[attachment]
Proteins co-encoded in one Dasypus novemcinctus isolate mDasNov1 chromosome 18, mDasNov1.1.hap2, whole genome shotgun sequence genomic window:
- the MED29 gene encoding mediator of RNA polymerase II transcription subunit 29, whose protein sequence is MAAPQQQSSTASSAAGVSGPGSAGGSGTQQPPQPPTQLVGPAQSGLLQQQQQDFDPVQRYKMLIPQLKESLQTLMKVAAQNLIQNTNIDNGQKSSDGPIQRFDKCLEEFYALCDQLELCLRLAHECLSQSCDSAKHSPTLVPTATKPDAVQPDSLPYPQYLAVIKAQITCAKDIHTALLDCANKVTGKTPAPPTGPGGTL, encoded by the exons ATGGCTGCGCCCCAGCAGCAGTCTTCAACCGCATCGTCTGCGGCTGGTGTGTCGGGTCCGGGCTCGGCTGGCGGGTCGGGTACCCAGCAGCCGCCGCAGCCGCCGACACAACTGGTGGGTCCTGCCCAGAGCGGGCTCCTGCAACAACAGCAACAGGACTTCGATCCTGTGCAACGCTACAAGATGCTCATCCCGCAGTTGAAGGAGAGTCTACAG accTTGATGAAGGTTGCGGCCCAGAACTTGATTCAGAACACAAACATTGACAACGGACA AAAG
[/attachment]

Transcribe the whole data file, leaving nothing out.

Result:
Proteins co-encoded in one Dasypus novemcinctus isolate mDasNov1 chromosome 18, mDasNov1.1.hap2, whole genome shotgun sequence genomic window:
- the MED29 gene encoding mediator of RNA polymerase II transcription subunit 29, whose protein sequence is MAAPQQQSSTASSAAGVSGPGSAGGSGTQQPPQPPTQLVGPAQSGLLQQQQQDFDPVQRYKMLIPQLKESLQTLMKVAAQNLIQNTNIDNGQKSSDGPIQRFDKCLEEFYALCDQLELCLRLAHECLSQSCDSAKHSPTLVPTATKPDAVQPDSLPYPQYLAVIKAQITCAKDIHTALLDCANKVTGKTPAPPTGPGGTL, encoded by the exons ATGGCTGCGCCCCAGCAGCAGTCTTCAACCGCATCGTCTGCGGCTGGTGTGTCGGGTCCGGGCTCGGCTGGCGGGTCGGGTACCCAGCAGCCGCCGCAGCCGCCGACACAACTGGTGGGTCCTGCCCAGAGCGGGCTCCTGCAACAACAGCAACAGGACTTCGATCCTGTGCAACGCTACAAGATGCTCATCCCGCAGTTGAAGGAGAGTCTACAG accTTGATGAAGGTTGCGGCCCAGAACTTGATTCAGAACACAAACATTGACAACGGACA AAAG